Great Blue Heron (Ardea herodias)
Field markings: 46 inches long, with a wingspan
of 72 inches. A large grayish-blue wading bird with a long, white neck with
Habitat: Marshes, wetlands, shores, and tidal flats.
Seasonal appearance: Summer, fall; winter.
The great blue heron is the largest heron in North America. They grow to 46 inches long and have a wingspan of 72 inches. Even though they are large birds, they are lighter than they appear, with average adult weights of 5 to 8 pounds. Great blue herons have grayish-blue plumage with long white necks sometimes streaked with black.
Life History and Behavior
Great blue herons nest together in colonies or sometimes with other species of wading birds. They build their nests up to 130 feet from the ground in dead trees or shrubs found in flooded, forested areas, and they are commonly seen along the edges of coastal waters and rivers.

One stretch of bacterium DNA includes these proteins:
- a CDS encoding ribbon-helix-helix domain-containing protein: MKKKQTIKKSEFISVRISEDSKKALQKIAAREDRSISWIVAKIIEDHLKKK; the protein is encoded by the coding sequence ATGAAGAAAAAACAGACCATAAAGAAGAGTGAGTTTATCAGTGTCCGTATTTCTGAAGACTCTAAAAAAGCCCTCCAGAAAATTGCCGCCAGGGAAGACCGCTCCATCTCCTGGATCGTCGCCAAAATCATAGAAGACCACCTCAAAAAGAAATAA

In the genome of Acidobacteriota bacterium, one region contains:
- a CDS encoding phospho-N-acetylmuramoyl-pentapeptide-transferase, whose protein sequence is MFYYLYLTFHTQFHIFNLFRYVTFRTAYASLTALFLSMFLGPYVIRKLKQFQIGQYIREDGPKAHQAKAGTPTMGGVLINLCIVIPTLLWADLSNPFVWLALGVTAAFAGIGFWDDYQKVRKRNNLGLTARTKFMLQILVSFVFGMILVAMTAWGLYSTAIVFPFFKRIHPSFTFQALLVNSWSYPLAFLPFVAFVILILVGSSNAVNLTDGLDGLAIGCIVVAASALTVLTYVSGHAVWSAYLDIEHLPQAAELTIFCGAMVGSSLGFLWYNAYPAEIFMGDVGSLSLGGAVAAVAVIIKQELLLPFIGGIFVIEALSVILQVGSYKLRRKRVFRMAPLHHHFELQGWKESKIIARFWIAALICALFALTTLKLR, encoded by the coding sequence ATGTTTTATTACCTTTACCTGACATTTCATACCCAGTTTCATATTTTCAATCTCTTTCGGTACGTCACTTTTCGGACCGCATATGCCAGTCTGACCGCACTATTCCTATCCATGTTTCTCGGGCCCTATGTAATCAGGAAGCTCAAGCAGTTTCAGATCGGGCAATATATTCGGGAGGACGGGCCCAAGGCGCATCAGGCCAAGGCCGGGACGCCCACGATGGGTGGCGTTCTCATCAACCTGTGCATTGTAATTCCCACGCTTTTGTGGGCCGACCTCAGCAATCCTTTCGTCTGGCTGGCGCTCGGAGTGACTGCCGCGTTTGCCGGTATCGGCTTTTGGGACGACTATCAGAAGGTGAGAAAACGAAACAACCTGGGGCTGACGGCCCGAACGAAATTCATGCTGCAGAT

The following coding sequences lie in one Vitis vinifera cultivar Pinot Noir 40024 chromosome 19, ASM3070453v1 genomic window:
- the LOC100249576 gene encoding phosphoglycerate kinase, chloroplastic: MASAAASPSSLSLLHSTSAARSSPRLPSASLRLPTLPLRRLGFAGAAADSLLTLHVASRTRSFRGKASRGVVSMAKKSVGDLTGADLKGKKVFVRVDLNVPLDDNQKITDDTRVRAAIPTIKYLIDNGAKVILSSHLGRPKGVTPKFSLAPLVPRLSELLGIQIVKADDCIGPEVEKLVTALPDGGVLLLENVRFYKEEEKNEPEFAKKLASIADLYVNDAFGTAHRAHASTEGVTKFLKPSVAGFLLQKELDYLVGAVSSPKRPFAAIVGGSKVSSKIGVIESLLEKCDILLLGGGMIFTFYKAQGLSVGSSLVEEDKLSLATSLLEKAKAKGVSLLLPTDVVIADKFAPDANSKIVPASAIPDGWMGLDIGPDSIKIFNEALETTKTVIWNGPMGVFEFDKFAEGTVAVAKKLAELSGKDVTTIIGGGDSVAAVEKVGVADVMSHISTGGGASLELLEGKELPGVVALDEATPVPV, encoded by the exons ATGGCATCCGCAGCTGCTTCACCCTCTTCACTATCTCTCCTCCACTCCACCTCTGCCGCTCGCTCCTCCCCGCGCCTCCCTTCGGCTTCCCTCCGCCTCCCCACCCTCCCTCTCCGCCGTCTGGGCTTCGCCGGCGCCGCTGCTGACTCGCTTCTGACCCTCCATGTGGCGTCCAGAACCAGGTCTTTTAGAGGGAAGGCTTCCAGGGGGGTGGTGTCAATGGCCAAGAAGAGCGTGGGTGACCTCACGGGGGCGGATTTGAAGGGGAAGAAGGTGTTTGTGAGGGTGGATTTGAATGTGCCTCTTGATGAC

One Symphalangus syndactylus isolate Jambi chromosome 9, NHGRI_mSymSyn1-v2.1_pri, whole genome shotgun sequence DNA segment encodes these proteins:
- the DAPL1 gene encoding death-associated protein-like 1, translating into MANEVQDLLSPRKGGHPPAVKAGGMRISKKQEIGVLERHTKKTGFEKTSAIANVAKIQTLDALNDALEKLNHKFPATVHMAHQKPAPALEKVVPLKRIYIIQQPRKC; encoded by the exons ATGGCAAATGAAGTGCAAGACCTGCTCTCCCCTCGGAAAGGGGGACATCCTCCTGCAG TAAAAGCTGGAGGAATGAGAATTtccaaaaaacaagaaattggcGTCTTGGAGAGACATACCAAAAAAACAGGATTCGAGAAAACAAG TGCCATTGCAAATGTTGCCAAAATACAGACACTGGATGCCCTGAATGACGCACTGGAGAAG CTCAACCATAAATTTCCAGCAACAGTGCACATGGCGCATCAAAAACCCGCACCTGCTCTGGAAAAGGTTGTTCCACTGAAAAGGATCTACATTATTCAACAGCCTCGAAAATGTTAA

In flight, great blue herons are recognizable by their size and silhouette, flying with their long necks tucked in. Swans and geese fly with their necks extended. They fly with slow sweeping wing beats and hover for shallow-water landings. These birds forage for fish and amphibians by sweeping the water with their open bills. Contact with prey triggers a reflexive snapping of the bill closed, quickly snaring their prey. They will also stand motionless, waiting to stab at swimming prey. Their diet consists mainly of fish, but they will eat other food such as human food scraps, crabs, crayfish, nestlings, and small mammals. It is uncertain why, but great blue herons occasionally try to eat fish that are too large to swallow. The fish can become lodged in the heron's throat and may cause the bird to choke to death.
Adapted from The Uncommon Guide to Common Life on Narragansett Bay. Save The Bay, 1998.